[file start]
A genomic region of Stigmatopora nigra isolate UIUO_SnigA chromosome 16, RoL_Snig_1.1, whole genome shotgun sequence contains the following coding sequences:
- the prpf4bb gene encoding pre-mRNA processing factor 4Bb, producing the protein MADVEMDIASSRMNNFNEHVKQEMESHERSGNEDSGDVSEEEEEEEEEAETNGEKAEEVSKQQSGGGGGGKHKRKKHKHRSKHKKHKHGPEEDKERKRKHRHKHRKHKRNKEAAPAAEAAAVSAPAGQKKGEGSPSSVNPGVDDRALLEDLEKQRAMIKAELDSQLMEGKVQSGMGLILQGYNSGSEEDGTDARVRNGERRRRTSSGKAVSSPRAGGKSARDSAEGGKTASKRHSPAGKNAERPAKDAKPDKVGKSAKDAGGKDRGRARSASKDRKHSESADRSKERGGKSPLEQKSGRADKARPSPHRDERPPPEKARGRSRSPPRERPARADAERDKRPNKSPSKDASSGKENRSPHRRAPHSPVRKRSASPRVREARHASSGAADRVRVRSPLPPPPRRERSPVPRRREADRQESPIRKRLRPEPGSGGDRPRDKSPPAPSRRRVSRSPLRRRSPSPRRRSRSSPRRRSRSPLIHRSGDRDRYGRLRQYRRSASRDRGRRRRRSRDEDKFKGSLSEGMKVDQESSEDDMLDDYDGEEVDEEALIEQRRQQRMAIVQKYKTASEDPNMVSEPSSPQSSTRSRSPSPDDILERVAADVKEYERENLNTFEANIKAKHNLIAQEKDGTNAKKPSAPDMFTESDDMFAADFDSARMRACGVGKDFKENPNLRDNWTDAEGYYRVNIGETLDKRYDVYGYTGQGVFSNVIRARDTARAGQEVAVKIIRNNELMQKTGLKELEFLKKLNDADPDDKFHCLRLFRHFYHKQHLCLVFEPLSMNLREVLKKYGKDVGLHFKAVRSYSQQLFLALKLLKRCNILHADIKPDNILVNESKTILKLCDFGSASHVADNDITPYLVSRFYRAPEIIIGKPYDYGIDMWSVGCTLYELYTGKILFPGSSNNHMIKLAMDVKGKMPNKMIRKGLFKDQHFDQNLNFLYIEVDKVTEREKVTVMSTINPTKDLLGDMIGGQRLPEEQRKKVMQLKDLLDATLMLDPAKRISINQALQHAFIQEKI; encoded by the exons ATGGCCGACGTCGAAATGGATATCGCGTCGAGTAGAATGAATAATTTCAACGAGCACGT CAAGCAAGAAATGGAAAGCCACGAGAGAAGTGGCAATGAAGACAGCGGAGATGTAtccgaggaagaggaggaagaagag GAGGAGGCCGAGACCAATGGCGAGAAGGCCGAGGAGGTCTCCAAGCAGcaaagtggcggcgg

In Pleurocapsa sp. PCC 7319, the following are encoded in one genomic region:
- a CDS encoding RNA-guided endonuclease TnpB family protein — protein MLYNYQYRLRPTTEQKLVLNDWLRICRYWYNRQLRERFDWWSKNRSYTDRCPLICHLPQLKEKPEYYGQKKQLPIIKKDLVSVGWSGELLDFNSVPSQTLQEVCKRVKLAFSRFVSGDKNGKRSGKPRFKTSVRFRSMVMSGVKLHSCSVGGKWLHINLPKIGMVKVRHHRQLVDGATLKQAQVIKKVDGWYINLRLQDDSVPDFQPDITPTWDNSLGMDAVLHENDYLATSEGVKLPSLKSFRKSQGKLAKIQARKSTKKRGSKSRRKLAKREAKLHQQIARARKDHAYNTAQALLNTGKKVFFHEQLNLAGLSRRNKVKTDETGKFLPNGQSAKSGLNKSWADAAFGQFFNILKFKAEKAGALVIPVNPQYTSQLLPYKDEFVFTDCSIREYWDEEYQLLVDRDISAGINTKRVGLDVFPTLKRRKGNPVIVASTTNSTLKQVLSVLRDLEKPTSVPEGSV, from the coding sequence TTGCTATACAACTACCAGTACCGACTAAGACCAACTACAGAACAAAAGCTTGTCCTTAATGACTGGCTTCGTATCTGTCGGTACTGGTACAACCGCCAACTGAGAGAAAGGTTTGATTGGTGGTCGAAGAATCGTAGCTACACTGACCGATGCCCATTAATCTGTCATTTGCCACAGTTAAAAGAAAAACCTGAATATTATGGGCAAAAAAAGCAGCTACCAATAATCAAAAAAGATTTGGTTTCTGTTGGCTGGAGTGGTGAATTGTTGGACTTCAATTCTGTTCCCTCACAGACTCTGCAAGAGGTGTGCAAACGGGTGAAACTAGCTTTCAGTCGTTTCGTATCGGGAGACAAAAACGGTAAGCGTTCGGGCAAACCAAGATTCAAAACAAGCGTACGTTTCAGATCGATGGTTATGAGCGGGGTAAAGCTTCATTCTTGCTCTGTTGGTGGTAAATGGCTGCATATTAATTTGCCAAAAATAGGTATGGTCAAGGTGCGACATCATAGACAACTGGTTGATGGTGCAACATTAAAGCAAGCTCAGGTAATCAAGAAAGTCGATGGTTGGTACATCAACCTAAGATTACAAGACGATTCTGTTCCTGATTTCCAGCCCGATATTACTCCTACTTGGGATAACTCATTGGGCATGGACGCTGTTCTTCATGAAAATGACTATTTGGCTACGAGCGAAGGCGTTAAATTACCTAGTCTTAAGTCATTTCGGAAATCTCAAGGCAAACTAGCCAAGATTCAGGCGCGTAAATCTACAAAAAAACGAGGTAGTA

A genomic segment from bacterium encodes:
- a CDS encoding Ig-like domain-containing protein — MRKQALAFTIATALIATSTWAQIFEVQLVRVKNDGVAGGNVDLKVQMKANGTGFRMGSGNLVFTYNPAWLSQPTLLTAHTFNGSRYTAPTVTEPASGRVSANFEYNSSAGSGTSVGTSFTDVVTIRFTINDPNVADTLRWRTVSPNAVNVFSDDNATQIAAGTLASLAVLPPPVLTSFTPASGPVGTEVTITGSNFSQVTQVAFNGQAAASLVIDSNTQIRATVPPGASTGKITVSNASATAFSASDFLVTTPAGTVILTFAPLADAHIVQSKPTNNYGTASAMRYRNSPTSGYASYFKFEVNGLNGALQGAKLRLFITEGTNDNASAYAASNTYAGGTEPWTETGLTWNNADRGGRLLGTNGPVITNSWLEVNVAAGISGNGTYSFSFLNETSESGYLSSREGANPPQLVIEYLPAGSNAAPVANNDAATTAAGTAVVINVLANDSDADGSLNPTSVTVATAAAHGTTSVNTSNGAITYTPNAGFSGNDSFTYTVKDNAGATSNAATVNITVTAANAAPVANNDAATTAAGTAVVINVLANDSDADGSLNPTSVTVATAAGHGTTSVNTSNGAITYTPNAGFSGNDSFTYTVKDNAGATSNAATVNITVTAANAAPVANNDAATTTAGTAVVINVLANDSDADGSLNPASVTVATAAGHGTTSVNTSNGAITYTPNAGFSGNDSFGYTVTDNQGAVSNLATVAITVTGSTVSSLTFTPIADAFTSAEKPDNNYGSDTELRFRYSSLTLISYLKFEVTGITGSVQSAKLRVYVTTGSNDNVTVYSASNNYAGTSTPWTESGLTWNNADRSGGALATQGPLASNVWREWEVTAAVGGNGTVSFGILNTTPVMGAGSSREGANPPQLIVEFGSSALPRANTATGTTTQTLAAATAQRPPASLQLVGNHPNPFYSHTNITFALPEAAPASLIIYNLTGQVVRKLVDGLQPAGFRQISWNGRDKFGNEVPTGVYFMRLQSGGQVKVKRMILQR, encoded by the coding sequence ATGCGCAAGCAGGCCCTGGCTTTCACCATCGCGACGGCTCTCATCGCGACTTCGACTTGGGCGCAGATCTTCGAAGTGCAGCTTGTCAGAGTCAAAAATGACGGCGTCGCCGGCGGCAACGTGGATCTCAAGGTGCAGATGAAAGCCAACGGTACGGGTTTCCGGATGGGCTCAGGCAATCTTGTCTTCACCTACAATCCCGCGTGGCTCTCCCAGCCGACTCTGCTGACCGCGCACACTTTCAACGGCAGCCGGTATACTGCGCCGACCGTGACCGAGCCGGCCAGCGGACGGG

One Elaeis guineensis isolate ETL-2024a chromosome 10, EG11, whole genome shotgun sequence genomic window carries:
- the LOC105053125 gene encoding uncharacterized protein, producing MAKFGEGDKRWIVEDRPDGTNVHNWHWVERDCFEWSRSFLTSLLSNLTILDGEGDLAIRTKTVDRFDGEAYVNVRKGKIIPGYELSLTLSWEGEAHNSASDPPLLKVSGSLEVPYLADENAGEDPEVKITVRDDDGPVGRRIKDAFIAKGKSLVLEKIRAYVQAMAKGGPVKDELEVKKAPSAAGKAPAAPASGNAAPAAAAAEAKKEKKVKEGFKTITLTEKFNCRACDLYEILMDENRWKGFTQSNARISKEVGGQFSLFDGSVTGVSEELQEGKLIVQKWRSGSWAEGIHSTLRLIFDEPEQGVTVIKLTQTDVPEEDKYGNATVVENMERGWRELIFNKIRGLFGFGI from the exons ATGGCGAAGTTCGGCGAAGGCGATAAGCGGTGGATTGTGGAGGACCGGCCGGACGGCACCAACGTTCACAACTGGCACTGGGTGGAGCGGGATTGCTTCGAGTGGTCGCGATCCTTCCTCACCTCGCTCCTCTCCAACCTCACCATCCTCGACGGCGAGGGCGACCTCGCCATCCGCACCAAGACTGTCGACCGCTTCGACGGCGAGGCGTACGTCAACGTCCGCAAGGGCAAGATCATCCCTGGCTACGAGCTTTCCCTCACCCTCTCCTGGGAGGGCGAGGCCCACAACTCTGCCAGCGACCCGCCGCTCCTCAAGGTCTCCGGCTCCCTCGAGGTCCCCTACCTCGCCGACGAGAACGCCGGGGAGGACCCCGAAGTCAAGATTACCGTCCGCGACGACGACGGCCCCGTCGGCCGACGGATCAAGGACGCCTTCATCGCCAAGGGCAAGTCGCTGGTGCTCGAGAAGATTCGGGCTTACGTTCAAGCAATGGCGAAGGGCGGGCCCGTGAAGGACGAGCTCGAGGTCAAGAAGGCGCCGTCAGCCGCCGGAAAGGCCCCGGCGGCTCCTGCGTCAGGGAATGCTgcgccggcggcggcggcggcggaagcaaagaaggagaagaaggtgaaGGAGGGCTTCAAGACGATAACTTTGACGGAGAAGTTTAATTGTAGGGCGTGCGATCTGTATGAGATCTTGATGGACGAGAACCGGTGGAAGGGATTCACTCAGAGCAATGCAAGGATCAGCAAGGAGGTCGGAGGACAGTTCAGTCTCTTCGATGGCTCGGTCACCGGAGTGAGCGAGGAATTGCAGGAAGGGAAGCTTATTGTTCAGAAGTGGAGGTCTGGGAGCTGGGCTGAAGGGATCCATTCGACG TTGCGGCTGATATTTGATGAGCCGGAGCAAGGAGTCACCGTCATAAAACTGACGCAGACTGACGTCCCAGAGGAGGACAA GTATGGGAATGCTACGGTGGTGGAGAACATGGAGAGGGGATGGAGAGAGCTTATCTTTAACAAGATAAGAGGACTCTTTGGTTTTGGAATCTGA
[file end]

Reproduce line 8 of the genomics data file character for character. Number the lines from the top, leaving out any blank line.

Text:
- the LOC105053125 gene encoding uncharacterized protein, producing MAKFGEGDKRWIVEDRPDGTNVHNWHWVERDCFEWSRSFLTSLLSNLTILDGEGDLAIRTKTVDRFDGEAYVNVRKGKIIPGYELSLTLSWEGEAHNSASDPPLLKVSGSLEVPYLADENAGEDPEVKITVRDDDGPVGRRIKDAFIAKGKSLVLEKIRAYVQAMAKGGPVKDELEVKKAPSAAGKAPAAPASGNAAPAAAAAEAKKEKKVKEGFKTITLTEKFNCRACDLYEILMDENRWKGFTQSNARISKEVGGQFSLFDGSVTGVSEELQEGKLIVQKWRSGSWAEGIHSTLRLIFDEPEQGVTVIKLTQTDVPEEDKYGNATVVENMERGWRELIFNKIRGLFGFGI from the exons ATGGCGAAGTTCGGCGAAGGCGATAAGCGGTGGATTGTGGAGGACCGGCCGGACGGCACCAACGTTCACAACTGGCACTGGGTGGAGCGGGATTGCTTCGAGTGGTCGCGATCCTTCCTCACCTCGCTCCTCTCCAACCTCACCATCCTCGACGGCGAGGGCGACCTCGCCATCCGCACCAAGACTGTCGACCGCTTCGACGGCGAGGCGTACGTCAACGTCCGCAAGGGCAAGATCATCCCTGGCTACGAGCTTTCCCTCACCCTCTCCTGGGAGGGCGAGGCCCACAACTCTGCCAGCGACCCGCCGCTCCTCAAGGTCTCCGGCTCCCTCGAGGTCCCCTACCTCGCCGACGAGAACGCCGGGGAGGACCCCGAAGTCAAGATTACCGTCCGCGACGACGACGGCCCCGTCGGCCGACGGATCAAGGACGCCTTCATCGCCAAGGGCAAGTCGCTGGTGCTCGAGAAGATTCGGGCTTACGTTCAAGCAATGGCGAAGGGCGGGCCCGTGAAGGACGAGCTCGAGGTCAAGAAGGCGCCGTCAGCCGCCGGAAAGGCCCCGGCGGCTCCTGCGTCAGGGAATGCTgcgccggcggcggcggcggcggaagcaaagaaggagaagaaggtgaaGGAGGGCTTCAAGACGATAACTTTGACGGAGAAGTTTAATTGTAGGGCGTGCGATCTGTATGAGATCTTGATGGACGAGAACCGGTGGAAGGGATTCACTCAGAGCAATGCAAGGATCAGCAAGGAGGTCGGAGGACAGTTCAGTCTCTTCGATGGCTCGGTCACCGGAGTGAGCGAGGAATTGCAGGAAGGGAAGCTTATTGTTCAGAAGTGGAGGTCTGGGAGCTGGGCTGAAGGGATCCATTCGACG TTGCGGCTGATATTTGATGAGCCGGAGCAAGGAGTCACCGTCATAAAACTGACGCAGACTGACGTCCCAGAGGAGGACAA GTATGGGAATGCTACGGTGGTGGAGAACATGGAGAGGGGATGGAGAGAGCTTATCTTTAACAAGATAAGAGGACTCTTTGGTTTTGGAATCTGA